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[std-proposals] #include <call_stack>

From: Frederick Virchanza Gotham <cauldwell.thomas_at_[hidden]>
Date: Wed, 31 May 2023 08:20:13 +0100
A month or two ago I suggested that we should have a standard library
function to get the value of the stack pointer, and also the frame pointer.

Another useful function for analysing and manipulating the stack would be
as follows:

      void set_stack_pointer_and_invoke( char *custom_stack, void
(*funcptr)(void) );

You would use this function to invoke another function with your own custom
stack, for example:

    char *const mystack = new char[4096u];
    set_stack_pointer_and_invoke( mystack + 4088u, SomeLibraryFunction );

Since the stack grows negatively on x86_64, I add 4088 to it to give it the
highest address for a 64-Bit value. Alternatively the function could take a
third parameter to indicate the size of the stack and let the compiler
decide how to calculate it. Here's one way of determining it:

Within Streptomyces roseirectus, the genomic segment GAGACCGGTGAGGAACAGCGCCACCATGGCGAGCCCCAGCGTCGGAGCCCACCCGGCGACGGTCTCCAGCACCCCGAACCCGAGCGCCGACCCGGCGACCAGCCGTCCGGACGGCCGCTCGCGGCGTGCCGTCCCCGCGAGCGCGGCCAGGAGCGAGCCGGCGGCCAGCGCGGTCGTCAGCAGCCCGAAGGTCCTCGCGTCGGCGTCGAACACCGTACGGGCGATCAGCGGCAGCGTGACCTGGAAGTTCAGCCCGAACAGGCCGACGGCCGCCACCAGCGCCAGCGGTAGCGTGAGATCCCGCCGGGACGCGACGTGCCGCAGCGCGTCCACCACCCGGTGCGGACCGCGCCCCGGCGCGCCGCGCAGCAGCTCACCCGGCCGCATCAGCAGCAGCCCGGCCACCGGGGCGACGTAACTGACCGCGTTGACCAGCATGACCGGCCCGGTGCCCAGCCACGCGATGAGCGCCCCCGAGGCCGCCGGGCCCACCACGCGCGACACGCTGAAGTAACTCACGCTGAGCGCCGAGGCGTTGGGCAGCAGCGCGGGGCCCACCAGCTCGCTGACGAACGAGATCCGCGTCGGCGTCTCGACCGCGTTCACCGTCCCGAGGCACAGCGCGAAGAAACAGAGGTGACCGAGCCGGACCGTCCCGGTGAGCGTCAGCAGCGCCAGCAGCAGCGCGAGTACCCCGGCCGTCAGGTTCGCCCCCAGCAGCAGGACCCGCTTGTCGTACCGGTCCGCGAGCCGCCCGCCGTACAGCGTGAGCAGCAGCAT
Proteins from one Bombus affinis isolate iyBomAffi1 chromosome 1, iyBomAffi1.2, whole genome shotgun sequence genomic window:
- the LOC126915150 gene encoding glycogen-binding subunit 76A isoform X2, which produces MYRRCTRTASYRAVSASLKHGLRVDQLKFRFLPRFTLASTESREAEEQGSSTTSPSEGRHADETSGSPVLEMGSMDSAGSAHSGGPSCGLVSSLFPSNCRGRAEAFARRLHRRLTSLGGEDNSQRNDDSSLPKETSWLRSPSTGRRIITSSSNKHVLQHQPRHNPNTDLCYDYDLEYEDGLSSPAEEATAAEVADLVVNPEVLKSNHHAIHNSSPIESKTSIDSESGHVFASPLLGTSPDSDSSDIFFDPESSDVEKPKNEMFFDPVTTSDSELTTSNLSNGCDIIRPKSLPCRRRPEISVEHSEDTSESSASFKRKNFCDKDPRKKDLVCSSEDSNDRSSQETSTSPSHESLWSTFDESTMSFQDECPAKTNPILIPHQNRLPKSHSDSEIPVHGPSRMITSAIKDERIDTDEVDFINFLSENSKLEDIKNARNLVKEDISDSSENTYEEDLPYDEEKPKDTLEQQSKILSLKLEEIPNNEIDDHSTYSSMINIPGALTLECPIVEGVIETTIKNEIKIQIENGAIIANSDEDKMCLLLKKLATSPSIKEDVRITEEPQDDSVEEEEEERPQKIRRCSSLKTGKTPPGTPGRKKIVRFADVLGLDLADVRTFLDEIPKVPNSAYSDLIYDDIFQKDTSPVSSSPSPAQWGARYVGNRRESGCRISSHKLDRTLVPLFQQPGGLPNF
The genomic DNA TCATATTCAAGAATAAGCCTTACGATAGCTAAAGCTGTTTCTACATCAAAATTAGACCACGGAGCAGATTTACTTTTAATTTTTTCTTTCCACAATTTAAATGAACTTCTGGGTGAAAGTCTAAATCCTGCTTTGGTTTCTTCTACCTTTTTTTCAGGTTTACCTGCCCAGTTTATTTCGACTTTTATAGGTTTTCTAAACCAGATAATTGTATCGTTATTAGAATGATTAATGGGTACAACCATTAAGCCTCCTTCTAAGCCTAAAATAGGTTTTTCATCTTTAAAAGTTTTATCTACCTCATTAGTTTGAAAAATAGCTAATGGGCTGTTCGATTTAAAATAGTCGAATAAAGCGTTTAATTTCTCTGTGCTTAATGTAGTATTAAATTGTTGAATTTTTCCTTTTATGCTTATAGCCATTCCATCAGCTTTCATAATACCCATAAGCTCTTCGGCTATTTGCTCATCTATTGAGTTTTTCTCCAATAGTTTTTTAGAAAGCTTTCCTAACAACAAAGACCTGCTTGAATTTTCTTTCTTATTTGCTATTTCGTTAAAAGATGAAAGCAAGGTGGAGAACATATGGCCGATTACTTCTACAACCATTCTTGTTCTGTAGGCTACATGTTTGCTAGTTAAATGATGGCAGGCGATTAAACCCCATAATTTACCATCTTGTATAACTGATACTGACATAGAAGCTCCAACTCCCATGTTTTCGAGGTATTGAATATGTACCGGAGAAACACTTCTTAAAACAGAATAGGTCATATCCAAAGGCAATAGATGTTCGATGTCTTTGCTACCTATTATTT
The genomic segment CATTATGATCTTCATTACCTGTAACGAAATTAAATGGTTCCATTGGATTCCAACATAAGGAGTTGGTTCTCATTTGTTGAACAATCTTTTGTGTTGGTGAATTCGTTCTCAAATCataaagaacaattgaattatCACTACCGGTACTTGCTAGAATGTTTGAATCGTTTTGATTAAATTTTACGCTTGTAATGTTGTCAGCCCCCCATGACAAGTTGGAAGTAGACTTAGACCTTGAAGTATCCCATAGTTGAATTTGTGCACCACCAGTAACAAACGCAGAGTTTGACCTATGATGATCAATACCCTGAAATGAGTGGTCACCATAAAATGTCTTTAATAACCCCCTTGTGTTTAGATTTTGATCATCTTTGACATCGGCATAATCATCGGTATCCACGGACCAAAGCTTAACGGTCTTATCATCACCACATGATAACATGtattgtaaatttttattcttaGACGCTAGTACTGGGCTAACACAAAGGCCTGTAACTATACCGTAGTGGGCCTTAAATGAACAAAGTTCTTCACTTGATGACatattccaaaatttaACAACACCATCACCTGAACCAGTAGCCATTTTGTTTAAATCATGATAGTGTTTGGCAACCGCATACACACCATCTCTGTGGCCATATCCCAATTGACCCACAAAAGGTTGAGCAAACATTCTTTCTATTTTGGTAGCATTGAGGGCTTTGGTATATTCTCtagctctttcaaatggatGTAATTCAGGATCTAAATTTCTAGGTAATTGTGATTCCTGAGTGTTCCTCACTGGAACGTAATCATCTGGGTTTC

bool stack_grows_positively_Detail(int *const p)
    return static_cast<uintptr_t>(p) < static_cast<uintptr_t>(&p);

bool stack_grows_positively(void)
    int i;
    return stack_grows_positively_Detail(&i);

This would serve two purposes:
(1) If you have a recursive function that will re-enter thousands of times,
then you can temporarily allocate a stack in the gigabytes.
(2) If the stack isn't executable, and you need to execute the stack. Or,
if the stack _is_executable, and you want to prevent execution of the stack
(for added security when calling 3rd party library functions).

The x86_64 assembler for changing and later restoring the stack pointer is
as follows:

    push r15 ; callee-saved
    mov r15,rsp ; save the original stack pointer
    mov rsp,rdi ; set the stack pointer
    call rsi ; invoke the function pointer
    mov rsp,r15 ; restore the original stack pointer
    pop r15 ; restore the original value of r15

I have this working for x86_64 up on GodBolt with support for exception


Received on 2023-05-31 07:20:16